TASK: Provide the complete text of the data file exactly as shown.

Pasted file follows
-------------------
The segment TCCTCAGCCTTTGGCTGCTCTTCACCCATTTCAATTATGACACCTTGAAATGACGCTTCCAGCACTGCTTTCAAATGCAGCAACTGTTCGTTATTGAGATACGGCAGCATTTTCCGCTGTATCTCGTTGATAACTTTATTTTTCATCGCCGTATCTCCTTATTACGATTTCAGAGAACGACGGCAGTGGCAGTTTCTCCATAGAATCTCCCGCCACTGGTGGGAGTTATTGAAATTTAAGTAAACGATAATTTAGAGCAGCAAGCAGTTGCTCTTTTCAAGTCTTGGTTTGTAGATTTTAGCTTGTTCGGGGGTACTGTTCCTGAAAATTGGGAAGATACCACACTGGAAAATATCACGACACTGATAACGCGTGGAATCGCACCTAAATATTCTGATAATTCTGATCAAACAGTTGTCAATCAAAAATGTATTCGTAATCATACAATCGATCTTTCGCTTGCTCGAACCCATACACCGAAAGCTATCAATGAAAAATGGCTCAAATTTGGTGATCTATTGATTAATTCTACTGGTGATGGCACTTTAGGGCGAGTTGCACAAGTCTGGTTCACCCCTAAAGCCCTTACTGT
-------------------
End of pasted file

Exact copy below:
The segment TCCTCAGCCTTTGGCTGCTCTTCACCCATTTCAATTATGACACCTTGAAATGACGCTTCCAGCACTGCTTTCAAATGCAGCAACTGTTCGTTATTGAGATACGGCAGCATTTTCCGCTGTATCTCGTTGATAACTTTATTTTTCATCGCCGTATCTCCTTATTACGATTTCAGAGAACGACGGCAGTGGCAGTTTCTCCATAGAATCTCCCGCCACTGGTGGGAGTTATTGAAATTTAAGTAAACGATAATTTAGAGCAGCAAGCAGTTGCTCTTTTCAAGTCTTGGTTTGTAGATTTTAGCTTGTTCGGGGGTACTGTTCCTGAAAATTGGGAAGATACCACACTGGAAAATATCACGACACTGATAACGCGTGGAATCGCACCTAAATATTCTGATAATTCTGATCAAACAGTTGTCAATCAAAAATGTATTCGTAATCATACAATCGATCTTTCGCTTGCTCGAACCCATACACCGAAAGCTATCAATGAAAAATGGCTCAAATTTGGTGATCTATTGATTAATTCTACTGGTGATGGCACTTTAGGGCGAGTTGCACAAGTCTGGTTCACCCCTAAAGCCCTTACTGT